OUR VIEW: Well worth the tradeoff

As Mayor Steve Price told the PNR recently, it’s time the community walks the walk.

Sidney is going to be challenged in the new year to take action on the affordable — or workforce — housing issue that has been festering on the Saanich Peninsula for years.

A proposal by the Greater Victoria Rental Development Society (GVRDS) would put a five-storey apartment building downtown Sidney on Fourth Street, right across from the ANAVETS building. It’s a project worth an estimated $11 million in construction costs and has 56 units of rental housing — of which at least half will be priced below the average market rate for similar-sized rentals in the region. The rest — and planned commercial space on the ground floor — will be set at market rates to subsidize the more affordable units.

It’s the same project, with only minor changes, that the GVRDS presented to the municipality earlier this year for the parking lot on Third Street, south of the fire hall. Had the Town and the Society not been so far apart on the price of the land, the project might be weeks ahead.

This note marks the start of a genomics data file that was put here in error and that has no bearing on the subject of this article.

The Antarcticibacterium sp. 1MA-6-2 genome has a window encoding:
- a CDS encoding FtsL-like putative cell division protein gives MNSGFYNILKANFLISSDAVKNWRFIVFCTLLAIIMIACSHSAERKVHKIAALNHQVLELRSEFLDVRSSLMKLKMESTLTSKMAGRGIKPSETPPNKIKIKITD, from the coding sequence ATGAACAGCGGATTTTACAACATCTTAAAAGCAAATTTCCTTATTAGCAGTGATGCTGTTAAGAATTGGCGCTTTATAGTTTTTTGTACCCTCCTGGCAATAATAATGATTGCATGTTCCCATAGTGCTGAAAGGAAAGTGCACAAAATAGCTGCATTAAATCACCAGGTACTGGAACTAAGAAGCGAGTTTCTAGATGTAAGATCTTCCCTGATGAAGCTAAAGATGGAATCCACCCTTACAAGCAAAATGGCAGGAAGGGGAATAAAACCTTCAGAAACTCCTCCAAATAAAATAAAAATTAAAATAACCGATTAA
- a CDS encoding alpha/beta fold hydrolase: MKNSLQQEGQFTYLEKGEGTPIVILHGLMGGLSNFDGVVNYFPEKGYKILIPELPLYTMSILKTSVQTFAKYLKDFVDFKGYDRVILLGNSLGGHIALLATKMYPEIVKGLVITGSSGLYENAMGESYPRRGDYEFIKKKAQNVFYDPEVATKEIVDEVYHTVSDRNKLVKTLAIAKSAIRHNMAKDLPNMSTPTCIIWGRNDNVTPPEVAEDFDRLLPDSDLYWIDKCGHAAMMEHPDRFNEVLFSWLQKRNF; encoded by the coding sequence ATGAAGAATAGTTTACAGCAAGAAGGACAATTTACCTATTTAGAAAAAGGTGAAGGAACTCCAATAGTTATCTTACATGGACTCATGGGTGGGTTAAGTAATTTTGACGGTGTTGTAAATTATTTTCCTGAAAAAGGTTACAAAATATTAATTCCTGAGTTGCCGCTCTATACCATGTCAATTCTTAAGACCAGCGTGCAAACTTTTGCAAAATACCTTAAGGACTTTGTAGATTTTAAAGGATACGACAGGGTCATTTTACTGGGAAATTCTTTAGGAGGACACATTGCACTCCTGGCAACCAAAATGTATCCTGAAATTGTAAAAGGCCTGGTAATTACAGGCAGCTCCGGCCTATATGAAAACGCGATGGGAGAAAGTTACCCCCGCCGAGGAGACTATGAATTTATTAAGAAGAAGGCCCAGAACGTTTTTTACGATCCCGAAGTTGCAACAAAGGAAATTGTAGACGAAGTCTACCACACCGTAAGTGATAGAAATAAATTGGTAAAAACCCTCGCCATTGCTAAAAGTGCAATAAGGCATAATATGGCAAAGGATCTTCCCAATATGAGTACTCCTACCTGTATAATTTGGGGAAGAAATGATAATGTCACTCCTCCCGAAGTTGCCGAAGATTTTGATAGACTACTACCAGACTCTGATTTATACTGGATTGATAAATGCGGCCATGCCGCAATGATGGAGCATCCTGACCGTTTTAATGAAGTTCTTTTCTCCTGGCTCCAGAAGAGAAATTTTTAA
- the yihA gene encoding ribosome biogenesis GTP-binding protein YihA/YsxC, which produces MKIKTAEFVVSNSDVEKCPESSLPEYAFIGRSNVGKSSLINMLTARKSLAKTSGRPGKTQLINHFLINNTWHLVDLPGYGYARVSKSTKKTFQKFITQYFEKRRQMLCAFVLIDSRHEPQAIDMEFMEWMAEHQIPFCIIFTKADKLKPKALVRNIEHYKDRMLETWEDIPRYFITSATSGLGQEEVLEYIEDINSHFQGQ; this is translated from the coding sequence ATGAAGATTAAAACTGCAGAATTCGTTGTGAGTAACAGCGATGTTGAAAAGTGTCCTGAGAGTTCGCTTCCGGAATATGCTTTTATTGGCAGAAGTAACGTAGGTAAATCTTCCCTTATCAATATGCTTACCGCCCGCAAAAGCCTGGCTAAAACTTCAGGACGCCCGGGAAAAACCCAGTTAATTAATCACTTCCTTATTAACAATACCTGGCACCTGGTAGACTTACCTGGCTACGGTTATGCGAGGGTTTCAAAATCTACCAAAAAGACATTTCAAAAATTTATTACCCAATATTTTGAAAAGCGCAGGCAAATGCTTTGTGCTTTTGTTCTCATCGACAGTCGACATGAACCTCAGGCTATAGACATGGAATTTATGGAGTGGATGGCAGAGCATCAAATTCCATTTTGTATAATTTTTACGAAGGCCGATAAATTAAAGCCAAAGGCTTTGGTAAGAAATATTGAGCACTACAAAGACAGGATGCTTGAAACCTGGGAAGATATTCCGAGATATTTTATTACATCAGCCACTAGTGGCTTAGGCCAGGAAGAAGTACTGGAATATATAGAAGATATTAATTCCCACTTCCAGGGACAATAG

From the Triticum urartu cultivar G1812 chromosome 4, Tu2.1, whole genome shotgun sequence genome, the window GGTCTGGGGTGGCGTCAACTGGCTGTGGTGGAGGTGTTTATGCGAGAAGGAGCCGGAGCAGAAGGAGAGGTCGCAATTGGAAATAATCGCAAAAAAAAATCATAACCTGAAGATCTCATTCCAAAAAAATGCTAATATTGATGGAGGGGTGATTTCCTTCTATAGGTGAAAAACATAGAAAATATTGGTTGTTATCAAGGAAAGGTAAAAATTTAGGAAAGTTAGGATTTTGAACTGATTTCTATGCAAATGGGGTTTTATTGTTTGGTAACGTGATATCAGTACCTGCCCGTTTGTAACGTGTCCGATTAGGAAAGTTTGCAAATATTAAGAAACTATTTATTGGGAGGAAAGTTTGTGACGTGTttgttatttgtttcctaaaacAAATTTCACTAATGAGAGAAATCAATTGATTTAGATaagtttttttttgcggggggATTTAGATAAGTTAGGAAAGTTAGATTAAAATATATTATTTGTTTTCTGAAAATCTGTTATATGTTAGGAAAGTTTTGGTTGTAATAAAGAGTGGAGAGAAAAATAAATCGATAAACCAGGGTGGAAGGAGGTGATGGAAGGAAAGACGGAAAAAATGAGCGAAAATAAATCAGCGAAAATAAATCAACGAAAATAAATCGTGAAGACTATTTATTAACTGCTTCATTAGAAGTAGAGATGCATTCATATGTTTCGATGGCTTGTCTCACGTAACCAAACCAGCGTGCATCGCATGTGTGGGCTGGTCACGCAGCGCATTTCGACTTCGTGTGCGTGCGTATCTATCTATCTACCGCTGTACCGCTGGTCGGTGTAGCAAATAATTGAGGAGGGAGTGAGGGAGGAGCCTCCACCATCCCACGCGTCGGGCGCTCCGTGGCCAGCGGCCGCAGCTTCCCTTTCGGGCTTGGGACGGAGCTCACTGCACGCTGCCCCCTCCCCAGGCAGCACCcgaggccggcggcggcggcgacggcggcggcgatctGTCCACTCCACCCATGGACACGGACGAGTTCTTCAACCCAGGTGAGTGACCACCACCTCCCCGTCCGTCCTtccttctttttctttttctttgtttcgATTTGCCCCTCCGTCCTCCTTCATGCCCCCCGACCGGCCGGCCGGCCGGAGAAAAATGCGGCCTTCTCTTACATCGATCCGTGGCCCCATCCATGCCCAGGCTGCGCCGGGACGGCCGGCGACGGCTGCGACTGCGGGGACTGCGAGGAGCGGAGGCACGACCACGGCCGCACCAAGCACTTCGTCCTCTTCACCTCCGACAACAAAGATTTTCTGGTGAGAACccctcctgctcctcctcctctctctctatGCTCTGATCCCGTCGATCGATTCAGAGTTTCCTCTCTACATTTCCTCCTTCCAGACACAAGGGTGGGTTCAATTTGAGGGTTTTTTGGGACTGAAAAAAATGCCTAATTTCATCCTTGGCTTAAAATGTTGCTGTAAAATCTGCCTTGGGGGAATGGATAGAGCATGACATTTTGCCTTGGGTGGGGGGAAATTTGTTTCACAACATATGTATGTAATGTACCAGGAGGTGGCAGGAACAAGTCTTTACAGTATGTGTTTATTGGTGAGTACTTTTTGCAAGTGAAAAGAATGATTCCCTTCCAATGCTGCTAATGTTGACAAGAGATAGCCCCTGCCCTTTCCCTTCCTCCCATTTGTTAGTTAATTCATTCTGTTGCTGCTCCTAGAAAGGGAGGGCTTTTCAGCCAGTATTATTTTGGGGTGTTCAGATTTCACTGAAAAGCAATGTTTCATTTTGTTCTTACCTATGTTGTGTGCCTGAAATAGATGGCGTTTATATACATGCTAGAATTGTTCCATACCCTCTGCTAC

The GVRDS is still hoping for a quick turnaround on this proposal. They’ve asked council to fast track their application process. Council has not officially done so, but it’s clear the municipal government is looking favourably on the idea.

And it appears the public, too, is OK with the plan — if one judges solely by the low number of people rasing concerns about views and suitability of the downtown location.

As Mayor Steve Price told the PNR recently, it’s time the community walk the walk when it comes to housing that regular working people can afford.

It’s no secret that many employees in the West Sidney Industrial Park and in retail locations in town, do not live close by. Many, in fact, live on the Westshore. Demand for more affordable housing — not necessarily subsidized housing — has been on the table for years.

While the Town is considering a subsidy in the form of dropping development fees and 10 years’ worth of residential taxes, it appears the community is OK with that, as long as it has the desired result — making homes for young workers and new families, adding diversity to a town that needs to see an uptick in its residents.

That, in turn, should be a big step forward in building up the base of resident consumers to support Sidney’s existing businesses.

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